>They wouldn’t sell me my home… now

>They wouldn’t sell me my home now. I know this for a fact because I just got off the phone with the mortgage specialist who was recommended by my broker.
“Oh we don’t have mortgages like that any more,” she demurred.

I am a consultant who works in the arts, my husband is also a consult, but he works in sports. Meaning we both make money some times and have long dry spells. We also have no health insurance. We cobble together a very nice life that has been augmented by the fact that I tumbled into a neighborhood called TriBeCa back in the 70’s and bought, what my old, ornery Irish father called, “a dump.” Before he died, the neighbors downstairs, sold for nearly 3 million dollars prompting him to call the place,
“The 3 million dollar dump.”

I currently hold a mortgage on the dump at about ten percent of its value, but it is at nearly seven percent. My friend and broker said, “Oh let me have someone call you so you can refinance.”
OK, why not?

I had done that before to my advantage including garnering a hefty line-of-credit that allowed me to send my kids to college. So this loft, my dump, has taken care of me in a way that my wild, Irish father never could, and never imagined.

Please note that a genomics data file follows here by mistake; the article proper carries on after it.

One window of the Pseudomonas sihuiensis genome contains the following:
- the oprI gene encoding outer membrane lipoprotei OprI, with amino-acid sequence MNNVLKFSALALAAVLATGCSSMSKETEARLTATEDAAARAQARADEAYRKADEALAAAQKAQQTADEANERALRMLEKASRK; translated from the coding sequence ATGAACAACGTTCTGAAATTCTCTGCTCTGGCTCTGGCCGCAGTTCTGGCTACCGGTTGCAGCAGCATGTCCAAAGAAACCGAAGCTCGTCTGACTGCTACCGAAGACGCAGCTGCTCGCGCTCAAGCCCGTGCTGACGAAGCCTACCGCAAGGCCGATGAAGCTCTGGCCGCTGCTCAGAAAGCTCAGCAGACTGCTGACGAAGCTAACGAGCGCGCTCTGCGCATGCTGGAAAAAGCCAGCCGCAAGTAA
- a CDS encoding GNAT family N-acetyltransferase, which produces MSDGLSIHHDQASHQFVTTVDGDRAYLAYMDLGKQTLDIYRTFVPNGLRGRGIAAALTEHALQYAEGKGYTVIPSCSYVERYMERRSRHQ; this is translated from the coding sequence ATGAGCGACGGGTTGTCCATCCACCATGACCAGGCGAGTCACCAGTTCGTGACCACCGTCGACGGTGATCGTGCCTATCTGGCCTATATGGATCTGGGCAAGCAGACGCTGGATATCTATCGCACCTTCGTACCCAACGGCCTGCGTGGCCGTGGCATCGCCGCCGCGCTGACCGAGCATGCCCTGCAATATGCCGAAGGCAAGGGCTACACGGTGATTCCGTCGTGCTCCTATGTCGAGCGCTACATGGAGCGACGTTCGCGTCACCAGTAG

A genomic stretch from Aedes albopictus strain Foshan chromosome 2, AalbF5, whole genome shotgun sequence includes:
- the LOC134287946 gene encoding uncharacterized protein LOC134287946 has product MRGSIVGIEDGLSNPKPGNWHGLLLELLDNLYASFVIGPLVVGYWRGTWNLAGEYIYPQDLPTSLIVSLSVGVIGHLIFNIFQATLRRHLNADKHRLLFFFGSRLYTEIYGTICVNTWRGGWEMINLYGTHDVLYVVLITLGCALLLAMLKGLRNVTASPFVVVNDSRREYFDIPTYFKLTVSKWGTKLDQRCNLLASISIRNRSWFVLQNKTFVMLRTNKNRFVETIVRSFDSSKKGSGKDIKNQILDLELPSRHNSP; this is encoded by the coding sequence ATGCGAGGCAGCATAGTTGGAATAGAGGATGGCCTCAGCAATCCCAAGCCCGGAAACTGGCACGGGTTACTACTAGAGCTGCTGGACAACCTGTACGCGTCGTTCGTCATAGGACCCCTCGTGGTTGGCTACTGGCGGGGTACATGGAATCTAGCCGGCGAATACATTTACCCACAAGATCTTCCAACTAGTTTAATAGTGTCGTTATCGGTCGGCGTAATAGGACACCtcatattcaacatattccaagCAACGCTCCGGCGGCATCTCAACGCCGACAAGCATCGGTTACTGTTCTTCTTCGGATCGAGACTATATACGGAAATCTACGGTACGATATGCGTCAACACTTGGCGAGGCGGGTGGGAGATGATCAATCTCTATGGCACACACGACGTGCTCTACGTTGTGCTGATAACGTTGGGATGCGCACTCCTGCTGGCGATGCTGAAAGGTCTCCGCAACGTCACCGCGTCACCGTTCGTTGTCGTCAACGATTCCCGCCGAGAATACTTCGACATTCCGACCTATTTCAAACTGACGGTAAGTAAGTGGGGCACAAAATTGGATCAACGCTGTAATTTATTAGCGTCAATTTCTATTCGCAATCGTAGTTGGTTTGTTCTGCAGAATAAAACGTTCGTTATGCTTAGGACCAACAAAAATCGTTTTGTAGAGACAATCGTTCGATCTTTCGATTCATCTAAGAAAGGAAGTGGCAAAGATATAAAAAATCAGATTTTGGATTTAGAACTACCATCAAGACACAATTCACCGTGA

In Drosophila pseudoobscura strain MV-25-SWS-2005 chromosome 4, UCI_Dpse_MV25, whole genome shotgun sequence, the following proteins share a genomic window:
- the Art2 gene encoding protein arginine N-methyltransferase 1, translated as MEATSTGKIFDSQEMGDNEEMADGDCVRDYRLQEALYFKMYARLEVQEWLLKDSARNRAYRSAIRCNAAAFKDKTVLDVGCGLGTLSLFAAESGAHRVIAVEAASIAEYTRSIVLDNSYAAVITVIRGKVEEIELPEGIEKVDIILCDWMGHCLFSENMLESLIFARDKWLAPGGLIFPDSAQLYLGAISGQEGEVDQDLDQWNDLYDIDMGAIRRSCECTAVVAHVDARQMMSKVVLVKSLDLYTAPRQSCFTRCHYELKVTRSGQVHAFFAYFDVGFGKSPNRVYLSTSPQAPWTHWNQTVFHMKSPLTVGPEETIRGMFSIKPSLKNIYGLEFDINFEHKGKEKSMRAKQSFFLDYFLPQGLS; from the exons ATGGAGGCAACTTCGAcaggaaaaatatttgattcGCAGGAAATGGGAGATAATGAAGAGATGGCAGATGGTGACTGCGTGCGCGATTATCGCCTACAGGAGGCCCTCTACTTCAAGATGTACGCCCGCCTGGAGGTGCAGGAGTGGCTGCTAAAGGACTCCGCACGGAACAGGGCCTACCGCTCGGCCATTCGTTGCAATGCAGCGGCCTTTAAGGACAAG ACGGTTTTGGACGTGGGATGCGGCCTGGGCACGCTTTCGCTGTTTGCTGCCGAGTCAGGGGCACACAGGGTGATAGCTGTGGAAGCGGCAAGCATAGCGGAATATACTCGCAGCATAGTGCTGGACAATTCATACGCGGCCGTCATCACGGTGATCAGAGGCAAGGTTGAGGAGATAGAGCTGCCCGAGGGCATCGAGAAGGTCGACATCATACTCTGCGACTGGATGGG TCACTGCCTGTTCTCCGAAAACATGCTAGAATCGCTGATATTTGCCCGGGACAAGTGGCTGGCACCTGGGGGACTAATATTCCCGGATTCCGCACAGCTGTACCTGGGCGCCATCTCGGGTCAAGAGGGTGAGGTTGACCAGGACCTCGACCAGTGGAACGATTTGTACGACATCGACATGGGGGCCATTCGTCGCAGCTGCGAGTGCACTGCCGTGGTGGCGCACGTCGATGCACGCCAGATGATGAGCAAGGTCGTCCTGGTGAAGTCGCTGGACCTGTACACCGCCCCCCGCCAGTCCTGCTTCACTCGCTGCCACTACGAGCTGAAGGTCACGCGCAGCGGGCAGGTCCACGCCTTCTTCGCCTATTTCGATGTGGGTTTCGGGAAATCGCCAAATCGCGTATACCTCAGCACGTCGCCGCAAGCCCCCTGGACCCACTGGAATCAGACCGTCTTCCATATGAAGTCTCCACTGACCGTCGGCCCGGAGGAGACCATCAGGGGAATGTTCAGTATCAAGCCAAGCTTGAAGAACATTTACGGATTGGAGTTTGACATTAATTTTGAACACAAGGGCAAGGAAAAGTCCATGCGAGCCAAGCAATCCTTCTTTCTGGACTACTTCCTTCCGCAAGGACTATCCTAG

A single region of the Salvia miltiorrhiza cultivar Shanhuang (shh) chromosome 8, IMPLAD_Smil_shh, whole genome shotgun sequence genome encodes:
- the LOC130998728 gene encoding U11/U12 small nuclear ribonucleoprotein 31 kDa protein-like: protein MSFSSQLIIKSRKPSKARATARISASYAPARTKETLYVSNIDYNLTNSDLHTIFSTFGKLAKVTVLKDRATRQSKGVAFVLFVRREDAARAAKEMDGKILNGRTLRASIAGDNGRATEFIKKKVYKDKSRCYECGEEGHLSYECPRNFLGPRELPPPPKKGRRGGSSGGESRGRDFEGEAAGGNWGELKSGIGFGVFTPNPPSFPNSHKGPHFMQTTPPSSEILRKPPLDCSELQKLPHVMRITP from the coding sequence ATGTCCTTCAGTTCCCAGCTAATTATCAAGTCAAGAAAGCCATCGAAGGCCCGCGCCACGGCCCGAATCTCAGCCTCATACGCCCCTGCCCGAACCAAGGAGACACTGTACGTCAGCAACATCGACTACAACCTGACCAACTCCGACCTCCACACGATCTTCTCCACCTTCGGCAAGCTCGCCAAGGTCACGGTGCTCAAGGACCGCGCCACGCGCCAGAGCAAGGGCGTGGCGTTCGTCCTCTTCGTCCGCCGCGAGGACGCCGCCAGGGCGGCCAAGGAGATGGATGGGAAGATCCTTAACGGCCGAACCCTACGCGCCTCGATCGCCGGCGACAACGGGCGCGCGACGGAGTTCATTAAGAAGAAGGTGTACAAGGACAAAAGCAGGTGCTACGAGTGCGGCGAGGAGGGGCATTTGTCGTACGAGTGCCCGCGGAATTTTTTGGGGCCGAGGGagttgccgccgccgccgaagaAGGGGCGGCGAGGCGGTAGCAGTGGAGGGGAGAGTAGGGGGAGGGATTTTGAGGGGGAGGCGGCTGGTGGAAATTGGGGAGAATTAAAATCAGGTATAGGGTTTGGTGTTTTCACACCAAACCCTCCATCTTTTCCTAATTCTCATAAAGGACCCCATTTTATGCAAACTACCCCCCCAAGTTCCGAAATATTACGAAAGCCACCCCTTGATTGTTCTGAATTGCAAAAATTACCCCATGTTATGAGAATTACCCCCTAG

In fact before the mortgage specialist signed off with me, ending the conversation rather swiftly after I fessed up to being a consultant who had a pretty small earned income bottom line, she ventured, “Well you were lucky to buy your home, that won’t happen any more, as all mortgages now, require extreme income verification.”

I hung up with a whoosh of feeling.

My mortgage will change, for the worst in 2012 and it looks as if, unless I find a real job, one that can convince the new bankers of my value, I may not be able to own my own home in my dotage.

I know I was blessed to go to the party of home ownership when they were handling out tickets with abandon. But in fact my husband and I have never missed a payment or sent it in late, even with the vagaries of our employment and the wonder and stress of sending two very bright New York City public school educated kids to excellent private colleges. We still have a year and a half left for our son at Skidmore, but then in 2010 we are freed from tuition and I suppose we will need to focus on putting our home through its version of college.

We will continue to struggle to save the home I have lived in for over thirty years, the dump where my children were born and grew up. The same loft that got all dressed up to give us a major dancing fete for our wedding. It was the site of benefits, birthday parties, and endless orphan Thanksgivings.

Yesterday was a great day for hope, but today I feel deflated that I would not be able to purchase my home if I tried to do it now. It is a strange feeling, one akin to knowing that your mate wouldn’t date you, let alone marry you if he had to do it again. OK banish that thought.

The times they are a changing, again and again and again. I am going to try and stay ahead of the tsunami of financial woe and hold on to my nice, little dump of a loft.

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